Southeast Connector not expected to foster new retail development

A sign at the south end of where the Southeast connector will end describes the project.

A sign at the south end of where the Southeast connector will end describes the project.

When completed at the end of this year, the Southeast Connector will provide a long-awaited link between east Sparks and South Reno.

Just don’t expect to stop for gas or a burger along the 5.5-mile route.

Because of its location, the Southeast Connector isn’t expected to foster much new commercial or retail development like other major arterial links have across the Truckee Meadows.Whereas much of the McCarran Loop opened fertile ground for new development, that’s not expected to hold true for the Southeast Connector.

The six-lane roadway stretches from Greg Street and Sparks Boulevard to South Meadows and Veterans parkways in the south part of town. Two new signals will be installed at Mira Loma and Pembroke drives. The first phase of the project, building a bridge over the Truckee River and constructing one mile of roadway, was completed by Kiewit Construction in 2014. Granite Construction is more than halfway through its $153 million working-day contract to construct the final 4.5 miles of roadway.

Problem is, much of that roadway doesn’t lend itself to additional development. Virtually the entire eastern portion of the 5.5-mile roadway is not developable, says Garth Oskol, engineering manager with the Regional Transportation Commission.

“It either (Rosewood Lakes) golf course, or the RTC owns it and it will be deed-restricted,” Oskol says. “It has to be left open for flood mitigation or wetland mitigation.”

That takes fully half the land surrounding the project out of the equation. Oskol says that a two-mile stretch of land on the west side of the project from South Meadows Parkway to Mira Loma is slated for residential and could be developed once the project is complete.

The land between Mira Loma and Pembroke Drive is home to Rosewood Lakes, and the land north of Pembroke to the Truckee River is primarily owned by University of Nevada, Reno and is zoned for agricultural use. Although zoning can be changed, Oskol notes, that’s not likely to happen for a recurring reason that just recently came to light once again.

“That area is sacred ground when it comes to floodwater storage,” Oskol says. “That is where the Truckee River backs up.”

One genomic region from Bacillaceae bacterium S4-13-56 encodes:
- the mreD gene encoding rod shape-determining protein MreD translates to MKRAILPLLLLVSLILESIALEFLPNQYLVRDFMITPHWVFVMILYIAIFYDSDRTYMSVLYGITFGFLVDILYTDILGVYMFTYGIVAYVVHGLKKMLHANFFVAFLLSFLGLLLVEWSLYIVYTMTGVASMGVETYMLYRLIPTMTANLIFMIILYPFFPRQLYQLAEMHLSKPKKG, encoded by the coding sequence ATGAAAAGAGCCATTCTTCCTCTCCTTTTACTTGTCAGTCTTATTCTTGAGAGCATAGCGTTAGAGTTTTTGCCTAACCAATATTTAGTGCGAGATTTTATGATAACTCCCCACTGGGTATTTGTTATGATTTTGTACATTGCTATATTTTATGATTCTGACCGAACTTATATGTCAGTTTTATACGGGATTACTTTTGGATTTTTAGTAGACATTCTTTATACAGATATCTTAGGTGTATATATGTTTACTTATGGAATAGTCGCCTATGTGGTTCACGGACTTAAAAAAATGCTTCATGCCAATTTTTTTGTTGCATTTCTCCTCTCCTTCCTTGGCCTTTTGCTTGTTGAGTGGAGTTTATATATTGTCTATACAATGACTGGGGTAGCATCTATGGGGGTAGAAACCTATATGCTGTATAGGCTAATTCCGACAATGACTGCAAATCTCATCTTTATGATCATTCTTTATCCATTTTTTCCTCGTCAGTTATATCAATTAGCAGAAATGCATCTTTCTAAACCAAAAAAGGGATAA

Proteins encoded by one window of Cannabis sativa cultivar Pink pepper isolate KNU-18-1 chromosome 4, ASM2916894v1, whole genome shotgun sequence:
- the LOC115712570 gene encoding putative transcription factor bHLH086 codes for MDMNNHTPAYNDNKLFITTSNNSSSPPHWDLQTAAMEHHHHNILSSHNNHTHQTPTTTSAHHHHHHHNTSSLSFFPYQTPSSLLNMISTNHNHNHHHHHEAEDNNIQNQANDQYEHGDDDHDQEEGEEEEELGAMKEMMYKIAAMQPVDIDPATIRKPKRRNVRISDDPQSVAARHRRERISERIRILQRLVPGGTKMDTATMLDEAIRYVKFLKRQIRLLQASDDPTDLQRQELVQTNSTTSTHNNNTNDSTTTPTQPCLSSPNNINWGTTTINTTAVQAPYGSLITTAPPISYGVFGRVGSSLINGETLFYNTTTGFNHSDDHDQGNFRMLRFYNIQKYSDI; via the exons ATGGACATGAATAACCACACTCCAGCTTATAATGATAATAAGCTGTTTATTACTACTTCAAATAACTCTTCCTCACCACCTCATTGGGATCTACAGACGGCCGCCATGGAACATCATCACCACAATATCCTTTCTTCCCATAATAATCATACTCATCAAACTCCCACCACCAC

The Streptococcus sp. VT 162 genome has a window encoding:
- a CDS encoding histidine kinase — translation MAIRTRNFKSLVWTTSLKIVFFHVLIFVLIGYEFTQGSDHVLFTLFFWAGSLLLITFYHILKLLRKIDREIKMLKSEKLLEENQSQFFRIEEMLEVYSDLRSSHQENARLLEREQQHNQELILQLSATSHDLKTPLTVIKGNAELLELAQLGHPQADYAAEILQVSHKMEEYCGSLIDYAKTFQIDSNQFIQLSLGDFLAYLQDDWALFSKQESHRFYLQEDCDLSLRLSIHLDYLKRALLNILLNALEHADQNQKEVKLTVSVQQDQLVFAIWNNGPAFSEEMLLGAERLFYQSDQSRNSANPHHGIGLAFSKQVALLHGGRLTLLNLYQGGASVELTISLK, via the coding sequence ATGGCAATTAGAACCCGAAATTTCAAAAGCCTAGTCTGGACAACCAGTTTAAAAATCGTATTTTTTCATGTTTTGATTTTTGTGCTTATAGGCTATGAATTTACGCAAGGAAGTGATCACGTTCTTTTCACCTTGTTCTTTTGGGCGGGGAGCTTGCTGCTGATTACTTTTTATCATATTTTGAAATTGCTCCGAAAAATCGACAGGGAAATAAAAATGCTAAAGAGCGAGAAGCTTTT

Michael Moreno, public information officer with the RTC, says that the Southeast Connector truly was built with one purpose in mind: better movement of people, goods and services for residents of the Truckee Meadows.

“It connects the south with the east and will help them move much more efficiently,” Moreno says.

Mike Maloney, associate with the retail group at CBRE, says the only retail development in the Southeast Connector’s pathway should crop up near the intersections of South Meadows and Veterans parkways. There’s just not enough density anywhere else along the corridor’s route to support additional development, he says.

“If there is any growth on the commercial side with retail, it would be down at South Meadows Parkway,” Maloney says. “That South Meadows corner would be great for a neighborhood-centric retail development. We will have to wait and see when all the houses are all planned out, but you could see some retail and maybe a gas station.”

Oksol says the project is basically complete from Pembroke to Greg Street outside of some additional landscaping work. From Pembroke north through Rosewood Lakes Golf Course the ground is so soft that construction is on hold as the weight of the roadway compresses the ground prior to paving this spring.

From Mira Loma south to Veterans Parkway the project is in various stages of construction. There’s still a lot of flood mitigation, culvert and embankment work left to do — but crews are waiting for a string of brighter days, he says.

“With the weather, they are not out there doing any active construction work,” Oskol says.

Granite and the RTC still are waiting some consecutive days of sunshine to dry out the project from the flooding that hit the region in early January and the most recent snowstorm that blanketed the Truckee Meadows last week. Runoff from Steamboat Creek left a great deal of sediment that needs to be removed, Oskol says, but for the most part the intense flooding and moderate snowfall did not wreak havoc on the unfinished roadway.

It may, however, impact the working-day contract. There were weather days already factored into Granite’s working-day contract, but no one could have predicted the insane January rainfall and snowfall totals that have shattered precipitation records.

“We won’t fully know until we get the flood water that entered the project pumped out and get the area dried out,” Oskol says. “We just need some time to let the floodwaters recede and get back to construction. Once we get the area dried out and cleaned up we can look at what impact if any it will add to the construction schedule.

“If we run into a week of dry and sunny weather we can get back up on our feet quickly,” Oskol adds. “This is a historic January. It is all about Mother Nature but that is just the nature of any construction project.”


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